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*Probably not an actual catastrophe

Shout out to all the overthinkers, ruminators and catastrophisers. A certain amount of forward planning is useful, and comforting. It makes me feel like I’m equipped for whatever might happen. Problem is, quite often I’m not, because events have a funny way of not playing out as I expect. Take this cautionary tale for example. None the less, I’ve spent a quite a lot of time and mental energy thinking them through to a logical conculsion far beyond the one warranted by the facts.

If you’ve never tried catastrophising, my advice is: don’t. It’s rubbish. You start with a simple fact (for example: X isn’t here yet, I wonder why they are late) and before you know it you’re imagining all of the terrible ways in which their lateness can be explained, when in fact they just left the house 5 minutes late because they couldn’t find their keys, and will turn up in a minute, breathless, apologetic and wondering why you look like you might cry.

As Walt Disney may, or may not, have said “Worry is a waste of the imagination”. We all know that worrying about a future event cannot change the outcome. This kind of thinking is a double waste  really, because you’ve lost the time you spent worrying and all that mental effort has had no effect at all.

I know all this, yet it doesn’t stop me from overplanning, overthinking and generally catastophising about, well, whatever it is. 

I am no expert, but these are the things I find helpful when I’m catastrophising.

  1. Recognising that I’m catastrophising, and saying to myself (usually in my head but occasionally out loud, which can be disconcerting for passers by) “You’re catastrophising, stop it”.
  2. Examining the actual control and influence I do have over the event or issue I am worrying about. If I’ve got some influence, great, let’s work out a plan to use it. Otherwise, it’s a pointless waste of time and energy, a thief of sleep and an all round bad idea. I mean I can worry all night about a dental checkup, but it won’t change whether or not it turns out I need a filling.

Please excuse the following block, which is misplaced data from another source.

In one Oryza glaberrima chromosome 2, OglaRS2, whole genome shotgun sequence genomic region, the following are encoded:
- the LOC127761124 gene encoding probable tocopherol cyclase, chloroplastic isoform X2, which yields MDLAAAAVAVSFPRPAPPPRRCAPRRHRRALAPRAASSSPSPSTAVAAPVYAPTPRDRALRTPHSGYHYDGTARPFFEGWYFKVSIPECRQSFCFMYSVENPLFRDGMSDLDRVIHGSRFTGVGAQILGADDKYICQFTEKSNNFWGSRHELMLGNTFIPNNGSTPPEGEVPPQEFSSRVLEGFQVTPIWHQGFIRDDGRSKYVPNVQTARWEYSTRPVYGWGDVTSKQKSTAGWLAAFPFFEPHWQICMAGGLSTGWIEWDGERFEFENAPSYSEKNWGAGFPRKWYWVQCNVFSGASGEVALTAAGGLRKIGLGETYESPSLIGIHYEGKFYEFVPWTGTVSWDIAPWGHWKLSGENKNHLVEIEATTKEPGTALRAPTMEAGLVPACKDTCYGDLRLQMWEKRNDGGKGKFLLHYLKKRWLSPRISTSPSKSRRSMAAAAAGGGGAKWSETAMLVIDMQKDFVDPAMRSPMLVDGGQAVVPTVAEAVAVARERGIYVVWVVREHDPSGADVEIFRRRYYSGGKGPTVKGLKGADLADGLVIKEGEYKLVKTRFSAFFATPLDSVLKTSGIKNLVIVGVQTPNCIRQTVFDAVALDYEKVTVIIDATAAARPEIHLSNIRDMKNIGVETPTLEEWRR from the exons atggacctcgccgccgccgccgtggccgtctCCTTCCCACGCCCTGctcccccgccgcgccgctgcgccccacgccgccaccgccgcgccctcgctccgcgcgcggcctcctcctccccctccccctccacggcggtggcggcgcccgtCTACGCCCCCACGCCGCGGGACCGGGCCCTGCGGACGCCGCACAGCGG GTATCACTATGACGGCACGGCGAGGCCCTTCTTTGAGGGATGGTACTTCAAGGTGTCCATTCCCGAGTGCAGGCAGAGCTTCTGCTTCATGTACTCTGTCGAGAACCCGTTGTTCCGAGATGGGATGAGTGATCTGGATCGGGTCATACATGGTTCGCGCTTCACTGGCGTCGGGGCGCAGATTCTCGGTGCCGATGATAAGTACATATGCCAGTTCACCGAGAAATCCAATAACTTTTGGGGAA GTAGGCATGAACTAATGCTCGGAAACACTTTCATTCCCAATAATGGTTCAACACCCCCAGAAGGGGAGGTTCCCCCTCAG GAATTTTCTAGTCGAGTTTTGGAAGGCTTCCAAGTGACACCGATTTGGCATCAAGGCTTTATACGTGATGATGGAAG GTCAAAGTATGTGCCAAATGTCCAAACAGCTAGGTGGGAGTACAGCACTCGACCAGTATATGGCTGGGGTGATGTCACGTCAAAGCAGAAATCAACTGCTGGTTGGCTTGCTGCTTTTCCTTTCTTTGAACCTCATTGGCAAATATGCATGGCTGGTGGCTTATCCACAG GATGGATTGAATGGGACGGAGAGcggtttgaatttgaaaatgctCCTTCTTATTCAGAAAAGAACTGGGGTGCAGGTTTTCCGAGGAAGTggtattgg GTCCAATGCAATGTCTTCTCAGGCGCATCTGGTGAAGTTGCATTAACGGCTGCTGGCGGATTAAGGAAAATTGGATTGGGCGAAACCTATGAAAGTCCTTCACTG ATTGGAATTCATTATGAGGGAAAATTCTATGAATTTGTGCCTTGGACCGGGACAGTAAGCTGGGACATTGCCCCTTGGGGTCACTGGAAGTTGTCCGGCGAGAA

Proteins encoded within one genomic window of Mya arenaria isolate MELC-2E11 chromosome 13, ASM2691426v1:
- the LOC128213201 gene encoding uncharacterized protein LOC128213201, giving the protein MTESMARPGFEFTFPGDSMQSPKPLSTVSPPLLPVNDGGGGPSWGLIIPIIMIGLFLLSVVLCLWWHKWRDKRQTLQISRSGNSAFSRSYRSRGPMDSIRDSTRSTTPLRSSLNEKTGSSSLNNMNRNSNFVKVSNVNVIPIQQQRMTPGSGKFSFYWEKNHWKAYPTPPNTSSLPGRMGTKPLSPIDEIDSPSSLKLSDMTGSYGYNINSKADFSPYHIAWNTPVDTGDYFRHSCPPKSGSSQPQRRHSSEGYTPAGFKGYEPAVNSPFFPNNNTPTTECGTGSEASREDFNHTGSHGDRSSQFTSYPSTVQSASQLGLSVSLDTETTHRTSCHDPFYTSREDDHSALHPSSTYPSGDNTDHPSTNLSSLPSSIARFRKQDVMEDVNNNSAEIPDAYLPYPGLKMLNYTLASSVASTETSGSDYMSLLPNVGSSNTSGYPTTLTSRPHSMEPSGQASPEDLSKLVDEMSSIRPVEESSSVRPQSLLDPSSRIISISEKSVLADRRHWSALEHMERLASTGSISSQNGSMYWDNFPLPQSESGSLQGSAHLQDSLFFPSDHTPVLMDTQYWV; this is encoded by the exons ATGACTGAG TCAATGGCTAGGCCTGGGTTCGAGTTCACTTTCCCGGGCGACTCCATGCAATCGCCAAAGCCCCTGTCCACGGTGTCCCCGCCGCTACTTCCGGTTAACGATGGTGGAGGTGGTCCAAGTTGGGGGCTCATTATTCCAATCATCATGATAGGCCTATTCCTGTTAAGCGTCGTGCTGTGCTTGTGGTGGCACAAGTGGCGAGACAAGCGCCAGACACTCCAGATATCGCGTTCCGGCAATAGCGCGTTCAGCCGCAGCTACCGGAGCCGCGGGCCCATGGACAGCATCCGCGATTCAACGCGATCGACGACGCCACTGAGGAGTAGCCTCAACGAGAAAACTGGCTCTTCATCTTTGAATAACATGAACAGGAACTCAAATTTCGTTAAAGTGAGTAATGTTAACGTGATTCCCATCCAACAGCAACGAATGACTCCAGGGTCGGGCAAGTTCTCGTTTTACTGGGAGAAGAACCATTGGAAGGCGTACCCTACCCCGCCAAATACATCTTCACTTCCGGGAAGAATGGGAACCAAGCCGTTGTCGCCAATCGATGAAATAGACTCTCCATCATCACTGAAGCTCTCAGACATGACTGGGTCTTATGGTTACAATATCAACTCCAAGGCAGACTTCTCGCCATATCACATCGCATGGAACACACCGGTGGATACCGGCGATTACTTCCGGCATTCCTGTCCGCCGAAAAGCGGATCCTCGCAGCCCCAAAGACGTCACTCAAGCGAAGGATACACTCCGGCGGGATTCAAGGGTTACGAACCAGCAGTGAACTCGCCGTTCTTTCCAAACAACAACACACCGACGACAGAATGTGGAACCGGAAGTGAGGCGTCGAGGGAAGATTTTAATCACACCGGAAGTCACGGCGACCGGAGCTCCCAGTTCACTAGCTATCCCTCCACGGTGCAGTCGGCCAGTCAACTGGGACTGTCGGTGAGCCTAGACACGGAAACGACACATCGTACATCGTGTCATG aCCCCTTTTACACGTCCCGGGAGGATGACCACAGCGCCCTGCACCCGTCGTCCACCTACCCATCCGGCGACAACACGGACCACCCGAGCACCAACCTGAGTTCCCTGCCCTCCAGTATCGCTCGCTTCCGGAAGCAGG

3. Diverting my mental bandwidth to something more productive. Now it doesn’t really have to be that productive in and of itself, but the important thing is that it crowds out the catastrophising long enough for it to sling its hook. Examples of this are:
  • Exercise, even just taking the dog round the block is a great way of cleaning out the negative thoughts. I also find the gym very therapeutic in this regard – although my thoughts wander there quite regularly they tend to be more positive and creative. I actually find it quite difficult to worry in the gym, I guess its the endorphins.
  • Puzzles: sudoku, wordle, nerdle, quordle, octordle all the rdles in fact are good because they force me to focus on either the words or the numbers and not the nonsense going on in my head.
  • Putting my imagination to some other use, for example picturing the front room if it were painted blue, or telling myself a story.
  • A practical activity such as putting up a display at work, or cleaning out a cupboard at home. Cooking is another favourite if I am at home, most effective when paired with a kitchen disco.
  • Talking it out with a colleague or friend.

None of these is much use in the middle of the night though when I tend to turn to mindfulness techniques, like counting breaths, or creating puzzles to keep my mind busy. I might go through the alphabet naming fruit (Xigua is another name for watermelon: you’re welcome) or practising applying the commutative property of multiplication. It’s quite hard to catastrophise while you’re mentally rearranging 25 x 14 into (2 x 5) x (5 x 7).

What are your top tips for pulling up out of a catastrophising spiral?

Let me know on Twitter.